There are many visual tricks we can see and use in graphic design. The FedEx logo uses the Figure-ground Gestalt law: you first read the letters, because they are the most recognisable shapes in the logo, then, in a conscious effort, you see the arrow between the letters ‘E' and ‘x'.
You can either see the letters or the arrow. That's because while you're viewing a single part of the logo (the figure), the other remaining visual information (the ground), becomes the background and is ignored. It's like having two separate visual layers that become invisible when the other one is visible. I find this amazing.
In typography, calligraphy or lettering, this is really important. You must look at the negative space as one of these layers - because we also read them, even if the shapes they create are total nonsense to us. In the end, there's a part of psychology that has a strong connection with graphic design. And this connection was kind of helpful for me to understand.
How important is music to your creativity? What, for you, is the connection between music and design?
Music is like a medicine for my creativity: it can help me stay positive, and it can also help me to stay focused. Sometimes music has worked for me as a stimulus. I remember I was listening a lot to Biophilia by Björk when I did the wine label for Artelados, and also watching her beautiful Mutual Core music video.
Music can be very visual, too. If I have to do a poster for a music group, I listen to it from the beginning until the end of the work, non-stop. I try to be the music's visual translator.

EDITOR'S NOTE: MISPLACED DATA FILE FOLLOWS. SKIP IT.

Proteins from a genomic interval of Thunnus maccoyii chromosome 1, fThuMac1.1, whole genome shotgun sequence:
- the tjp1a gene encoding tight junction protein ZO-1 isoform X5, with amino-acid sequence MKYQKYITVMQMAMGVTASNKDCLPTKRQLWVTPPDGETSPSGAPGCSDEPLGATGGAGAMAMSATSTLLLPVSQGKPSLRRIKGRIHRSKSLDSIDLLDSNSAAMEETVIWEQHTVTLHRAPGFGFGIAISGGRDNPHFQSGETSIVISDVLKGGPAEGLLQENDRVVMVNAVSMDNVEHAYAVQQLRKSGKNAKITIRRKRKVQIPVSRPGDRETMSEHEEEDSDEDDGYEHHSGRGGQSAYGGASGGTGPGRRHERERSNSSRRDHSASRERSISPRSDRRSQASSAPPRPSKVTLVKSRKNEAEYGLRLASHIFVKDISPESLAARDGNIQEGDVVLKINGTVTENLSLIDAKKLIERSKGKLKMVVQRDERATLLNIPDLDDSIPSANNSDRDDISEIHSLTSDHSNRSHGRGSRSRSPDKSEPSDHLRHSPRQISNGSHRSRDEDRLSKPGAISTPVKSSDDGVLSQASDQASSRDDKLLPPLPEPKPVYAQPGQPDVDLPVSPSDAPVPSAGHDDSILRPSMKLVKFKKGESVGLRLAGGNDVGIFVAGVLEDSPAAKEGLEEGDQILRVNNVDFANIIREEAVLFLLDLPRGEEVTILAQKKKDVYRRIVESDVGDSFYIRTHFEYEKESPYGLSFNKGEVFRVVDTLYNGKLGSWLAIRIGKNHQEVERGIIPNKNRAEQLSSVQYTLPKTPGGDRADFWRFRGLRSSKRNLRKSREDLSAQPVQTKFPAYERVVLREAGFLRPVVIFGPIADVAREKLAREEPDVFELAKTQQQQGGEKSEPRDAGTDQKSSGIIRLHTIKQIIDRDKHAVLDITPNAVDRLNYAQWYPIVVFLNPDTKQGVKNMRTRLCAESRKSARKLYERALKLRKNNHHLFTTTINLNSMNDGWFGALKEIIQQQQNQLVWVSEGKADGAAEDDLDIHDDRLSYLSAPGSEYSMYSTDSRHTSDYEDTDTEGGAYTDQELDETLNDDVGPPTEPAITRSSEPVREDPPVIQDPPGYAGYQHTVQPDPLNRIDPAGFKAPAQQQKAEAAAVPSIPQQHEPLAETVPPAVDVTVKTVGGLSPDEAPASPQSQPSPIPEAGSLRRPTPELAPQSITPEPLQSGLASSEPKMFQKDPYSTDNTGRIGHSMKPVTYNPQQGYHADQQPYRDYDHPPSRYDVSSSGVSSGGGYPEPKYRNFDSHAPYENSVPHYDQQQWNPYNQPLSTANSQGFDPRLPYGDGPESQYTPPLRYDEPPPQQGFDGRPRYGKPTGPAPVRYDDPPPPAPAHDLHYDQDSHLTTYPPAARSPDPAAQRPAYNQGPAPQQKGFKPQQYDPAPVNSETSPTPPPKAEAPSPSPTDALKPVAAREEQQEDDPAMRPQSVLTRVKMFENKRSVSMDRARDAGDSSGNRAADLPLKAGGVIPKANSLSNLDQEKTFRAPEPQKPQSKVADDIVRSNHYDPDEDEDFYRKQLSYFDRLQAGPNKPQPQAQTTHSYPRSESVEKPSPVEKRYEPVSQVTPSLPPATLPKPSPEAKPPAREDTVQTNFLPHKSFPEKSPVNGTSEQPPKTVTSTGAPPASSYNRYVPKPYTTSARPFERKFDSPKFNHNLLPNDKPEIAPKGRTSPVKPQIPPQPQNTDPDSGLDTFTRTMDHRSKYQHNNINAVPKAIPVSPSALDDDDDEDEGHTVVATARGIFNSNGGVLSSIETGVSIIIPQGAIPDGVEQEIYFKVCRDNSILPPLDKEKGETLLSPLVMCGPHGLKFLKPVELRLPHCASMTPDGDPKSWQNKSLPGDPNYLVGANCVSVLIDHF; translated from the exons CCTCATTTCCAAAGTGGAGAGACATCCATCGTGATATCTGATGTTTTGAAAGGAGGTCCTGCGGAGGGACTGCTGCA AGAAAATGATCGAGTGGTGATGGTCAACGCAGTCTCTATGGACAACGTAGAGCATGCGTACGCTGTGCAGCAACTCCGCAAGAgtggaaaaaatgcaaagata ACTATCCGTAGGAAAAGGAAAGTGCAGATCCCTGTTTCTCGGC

With such impressive clients, is self-initiated work still important to you?
I've worked on self-initiated projects since university. It's a good way to try things out without having a client. Self-initiated projects became more important to me when I began freelancing. I didn't have a lot of work coming in, so this was a way of keeping my website updated.
I created pieces geared towards the kind of projects I wanted to be hired for: illustration and typography. It worked. Every time I got more briefs asking for this kind of style or those kind of letters. That was really key to my professional development.
Now it works the same way, but it also helps me to try different paths on my own. On my Ship of Fools design, which I did last year, I wanted to create a very conceptual piece. In the words of Stefan Sagmeister: "If I want to explore a new direction professionally, it is helpful to try it out for myself first."
Can you tell us about the weirdest project you've ever worked on?
It was a poster Alex Trochut and I did in 2007, by hand with clay for Arjo Wiggins. We both had food poisoning and, while working on it, we had to go to the bathroom… every once in a while. That was weird. And, unconsciously, it may have become part of the piece with the colouring and the melting.
But, apart from that, I learned it's possible and fun to work on a collaborative, three-dimensional piece. Also, don't eat fresh mayonnaise in the summer.
Words: Gary Evans Photography: Caterina Barjau
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What's the weirdest project you've ever worked on? Comments, yo!